Pastoral, Spiritual and Theological Issues in Ageing and Palliative Care (Online)
This unit provides a theoretical framework (lifecycle, developmental, and end-of-life) for the challenges of ageing, dementia and end-of-life experience. Psychosocial and cultural study of ageing within Australian society will complement broader theories on dementia, palliative care and spiritual care. Students will have the opportunity for theological, ethical and spiritual reflection on the meaning of ageing and the tasks of compassion and companioning as spiritual care.
Students will learn about the elements of spirituality that are common to the later stages of life and will apply the critical and reflective methods of pastoral theology to the task of articulating an informed and reflective practice of spiritual care to those who are ageing and to those on the palliative journey.
Lecturer: Chris Turner Undergraduate: Level 3 Discipline: DP Pastoral Theology and Ministry Studies Prerequisites: DP1/8001S Introduction to Pastoral Care or AIFC Graduate Diploma in Counselling and Integrated Psychotherapy (Spiritual)
Offered: Online – Refer to Timetable
Postgraduate: Level 9 elective
Lecturer: Chris Turner
Undergraduate: Level 3
Discipline: DP Pastoral Theology and Ministry Studies
Prerequisites: DP1/8001S Introduction to Pastoral Care or
AIFC Graduate Diploma in Counselling and Integrated Psychotherapy (Spiritual)
Upon successful completion of this unit, students will be able to:
- Describe and illustrate a spiritual care response to the philosophical and theological challenges to personhood of dementia and end-of-life experience in a palliative setting.
- Draw upon Scripture and theology to develop a theology of ageing and illustrate this in the context of spiritual care practice that addresses the meaning attached to growing old by contemporary society through culture, the arts, and the media.
- Critically reflect upon current research in dementia and end-of-life studies to develop a pastoral and spiritual care rationale for care within a multi-disciplinary context.
- Describe, reflect theologically on, and critically examine the socio-political implications of the ways in which ageing, disability and chronic illness affect our understanding of wellbeing.
- (Postgraduate) Develop a theological rationale for a spiritual care response that integrates in practice the philosophical and spiritual insights and ethical dimensions that emerge as care is offered to aged persons in the context of dementia or end-of-life challenges.
Weekly Reading Reflection Forum (2000 words) 30%
Document Report (1000 words) 20%
Essay (2000 words) 50%
Weekly Reading Reflection Forum (2000 words) 30%
Case Study (2000 words) 20%
Essay (3500 words) 50%
*Assignment requirements for online delivery differ from face-to-face
Borowski, A., Encel, S. & Ozanne, E. (Eds) (2007) Longevity and social change in Australia, Sydney, UNSW Press.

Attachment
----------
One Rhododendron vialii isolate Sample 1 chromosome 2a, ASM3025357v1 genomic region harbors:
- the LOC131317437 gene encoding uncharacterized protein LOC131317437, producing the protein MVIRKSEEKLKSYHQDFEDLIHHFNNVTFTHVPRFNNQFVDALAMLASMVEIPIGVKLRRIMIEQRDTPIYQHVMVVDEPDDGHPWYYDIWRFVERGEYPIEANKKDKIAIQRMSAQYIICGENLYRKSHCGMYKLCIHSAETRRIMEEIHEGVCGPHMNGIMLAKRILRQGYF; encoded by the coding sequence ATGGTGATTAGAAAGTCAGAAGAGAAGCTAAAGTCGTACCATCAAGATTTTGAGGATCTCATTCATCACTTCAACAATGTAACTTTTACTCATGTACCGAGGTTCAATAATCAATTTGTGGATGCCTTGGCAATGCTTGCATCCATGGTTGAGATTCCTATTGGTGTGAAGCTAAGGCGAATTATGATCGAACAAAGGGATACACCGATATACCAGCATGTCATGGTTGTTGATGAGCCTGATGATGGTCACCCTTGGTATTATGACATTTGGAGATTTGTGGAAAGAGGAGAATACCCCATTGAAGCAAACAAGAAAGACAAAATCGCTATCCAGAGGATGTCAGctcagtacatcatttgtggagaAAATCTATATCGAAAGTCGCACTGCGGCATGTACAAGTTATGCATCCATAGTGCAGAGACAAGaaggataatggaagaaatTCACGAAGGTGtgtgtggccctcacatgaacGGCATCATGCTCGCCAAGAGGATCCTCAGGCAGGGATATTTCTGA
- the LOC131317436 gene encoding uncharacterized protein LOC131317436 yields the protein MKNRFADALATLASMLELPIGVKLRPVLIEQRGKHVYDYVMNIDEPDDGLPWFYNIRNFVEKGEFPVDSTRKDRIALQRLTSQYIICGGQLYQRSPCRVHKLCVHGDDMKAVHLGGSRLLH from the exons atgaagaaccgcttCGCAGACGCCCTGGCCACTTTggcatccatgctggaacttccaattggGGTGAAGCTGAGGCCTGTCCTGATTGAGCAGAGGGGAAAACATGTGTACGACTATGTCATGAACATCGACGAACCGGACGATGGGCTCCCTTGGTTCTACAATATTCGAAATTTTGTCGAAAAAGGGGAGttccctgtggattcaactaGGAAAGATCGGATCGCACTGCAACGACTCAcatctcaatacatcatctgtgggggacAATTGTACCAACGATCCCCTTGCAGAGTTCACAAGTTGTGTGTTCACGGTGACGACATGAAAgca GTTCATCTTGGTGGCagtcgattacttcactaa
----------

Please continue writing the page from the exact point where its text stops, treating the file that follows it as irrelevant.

Doka, K. & Tucci, A. Eds. (2015) The longest loss: Alzheimer’s disease and dementia. Washington, DC: Hospice Foundation of America
Erber, J. (2013) Aging and older adulthood. Chichester, UK: Wiley-Blackwell.
Evans, A. (2011) Is God still at the bedside? The medical, ethical, and pastoral issues of death and dying. Grand Rapids: Eerdmans.
Gilbert, P. Ed. (2013). Spirituality and end-of-life care: A handbook for service users, carers and staff wishing to bring a spiritual dimension to palliative care. Hove, Sussex: Pavilion Publishing and Media Ltd.
Hudson, R & O’Connor, M (2007). Palliative care and aged care. Ausmed Publications: Melbourne.
Kelleher, R. & Yastrubetskaya, O. (2011) A voice at the table: an integrated model for pastoral care in aged mental health. Mulgrave, Vic: John Garratt Publishing.
Kenyon, G. Bohlmeijer, E. & Randall, W. Eds. (2011) Storying later life: issues, investigations, and interventions in narrative gerontology. New York: Oxford University Press.
Mackinlay, E. (2012) Palliative care, ageing and spirituality: A guide for older people, carers and families. London: Jessica Kingsley Publishers.
MacKinlay, E. (2010) Ageing and spirituality across faiths and cultures. London: Jessica Kingsley Publishers.
MacKinlay, E. & Trevitt, C. (2012) Finding meaning in the experience of dementia: The place of spiritual reminiscence work. London: Jessica Kingsley Publishers.
McFadden, S. & McFadden, J. (2011) Aging together: dementia, friendship, and flourishing communities, Baltimore: Johns Hopkins University Press.
Meilaender, G (2013) Should we live forever? The ethical ambiguities of aging. Grand Rapids, MI: Eerdmans Publishing Company.
Musgrave, B., & McGettigan, N. (2010) Spiritual and psychological aspects of illness: Dealing with sickness, loss, dying and death. New York, Mahwah: Paulist Press.
Nolan, S. (2011). Spiritual care at the end of life: The chaplain as a ‘hopeful presence’. London: UK: Jessica Kingsley Publishers.
Sugar, J., Riekse, R., Holstege, H. & Faber, M. Eds. (2014) Introduction to aging: a positive, interdisciplinary approach. New York: Springer.
Swinton, J. (2012). Dementia: living in the memories of God. William B. Eerdmans Publishing Company.
Thane, P. (Ed) (2005) The long history of old age. London: Thames and Hudson.
Tornstam, L. (2005) Gerotranscendence: A developmental theory of positive ageing. New York: Springer.
Weber, R., & Orsborne, C. (2015) The spirituality of age. Rochester, Vermont: Park Street Press.